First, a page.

Don’t Lose Your Muchness

From everyone who has been given much, much will be demanded; and from the one who has been entrusted with much, much more will be asked.—Luke 12:48

The late Robert Kennedy of the famed and privileged Kennedy clan often quoted that verse to his family. Given much, they demanded much of themselves. The family viewed public service as its way of giving back.

People like the Kennedys come to mind whenever we think of those who are given much. Of course we expect more of them. It’s only fair. Or is it?

Certainly it’s fair to expect those with bountiful blessings to be a blessing to others. But here’s a revelation: Most of us are not like the Kennedys. (Wow, and I bet you thought you had just misplaced your seaside vacation mansion.) Most of us are struggling to get through the day as we juggle the demands of our dead-end jobs with the stresses of our dysfunctional families. Insert sigh here.

So does that mean the rest of us are off the hook? I don’t think so. Maybe it’s time we rethink our interpretation of “given much.” How often do we think of “given much” only in terms of good things? Isn’t the hand that brings bounty the very same hand that brings blight?

But everything comes from God.—1 Corinthians 11:12

Sometimes our “much” is in our deprivation. We may endure much. We may want for much. What does God expect us to do with that “much”? Surely not much!

I’ve talked here about how, for 25 years of my life, I was abused and abandoned. I’ve seen the worst of what the world has to offer, all of it culminating in the suicides of my mother and sister six months to the day of each other.

I have suffered much. Part of me wanted to hoard that pain. It was mine. No one else could understand it, so no one else could share it. 

But for the much that I’ve suffered, Jesus asks for much in return.

Praise be to the God and Father of our Lord Jesus Christ, the Father of compassion and the God of all comfort, who comforts us in all our troubles, so that we can comfort those in any trouble with the comfort we ourselves have received from God.—2 Corinthians 1:3-4

I’ve used my childhood experiences to help me reach out to children from unstable homes, to help them understand they are not to blame for the ugliness around them, and to point them toward a good and gracious God who loves them and has a purpose for them. I’ve used my experience with suicide to minister to those who lose loved ones in that especially horrible way, to help them understand they are not responsible for the decisions their loved ones made in those final and regrettable moments.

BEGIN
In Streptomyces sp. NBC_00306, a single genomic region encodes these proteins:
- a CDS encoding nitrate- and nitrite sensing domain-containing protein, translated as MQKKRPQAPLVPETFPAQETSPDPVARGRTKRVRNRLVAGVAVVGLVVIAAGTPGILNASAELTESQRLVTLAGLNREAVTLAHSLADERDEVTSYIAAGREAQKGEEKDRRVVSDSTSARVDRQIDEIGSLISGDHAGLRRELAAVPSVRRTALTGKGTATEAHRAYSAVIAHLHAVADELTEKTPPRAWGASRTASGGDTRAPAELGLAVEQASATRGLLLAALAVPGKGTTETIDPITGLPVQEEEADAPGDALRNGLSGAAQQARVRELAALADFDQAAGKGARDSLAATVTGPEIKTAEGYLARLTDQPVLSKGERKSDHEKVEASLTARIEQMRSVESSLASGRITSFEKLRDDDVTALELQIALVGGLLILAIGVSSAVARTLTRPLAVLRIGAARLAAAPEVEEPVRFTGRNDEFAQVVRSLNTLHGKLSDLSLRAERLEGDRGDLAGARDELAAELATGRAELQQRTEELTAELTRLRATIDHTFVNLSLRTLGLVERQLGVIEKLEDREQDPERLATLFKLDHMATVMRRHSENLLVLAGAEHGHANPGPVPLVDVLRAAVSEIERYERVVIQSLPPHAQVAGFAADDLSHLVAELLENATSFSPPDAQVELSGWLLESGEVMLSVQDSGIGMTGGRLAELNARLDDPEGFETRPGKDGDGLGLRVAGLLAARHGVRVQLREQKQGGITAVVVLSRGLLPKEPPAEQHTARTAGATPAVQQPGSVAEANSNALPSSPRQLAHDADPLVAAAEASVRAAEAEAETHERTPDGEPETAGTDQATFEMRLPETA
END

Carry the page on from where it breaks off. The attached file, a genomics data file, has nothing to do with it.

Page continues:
Each time I minister to someone from the deep recesses of my pain, God pours a healing balm over my wounds. I give from my “much,” and He gives me back much more.

God expects much from you. First, ask yourself what your “much” is. Maybe it’s a self-esteem issue. Maybe it’s a financial struggle. Maybe it’s emotional alienation. Maybe it’s loneliness. Whatever it is, give that “much” back. Make yourself available to others who are suffering as you are.

In the 2010 movie Alice in Wonderland, Johnny Depp’s Mad Hatter tells a grown-up Alice, “You’ve lost your muchness.” Don’t be like Alice. Don’t lose your muchness. Instead, give much back.

2 thoughts on “Don’t Lose Your Muchness

  1. I’ve been grasping for bits of wisdom the last two days. Your words have added to my collection. I find myself searching for comfort everywhere. This is the first time I’ve read your blog, but thank you for making yourself so transparent. I have been blessed by reading this. May He who provides your strength and wisdom bless you in return. Melisa O.

  2. Thanks, Missy, for your encouraging message! I’ve been praying you would find comfort, but I did not dream it would be in this space. I’m continuing to pray for you and your mom. However deep our pit, the love of God is deeper still. Be strong, my sister, and ask for support when you’re weak. I’m here.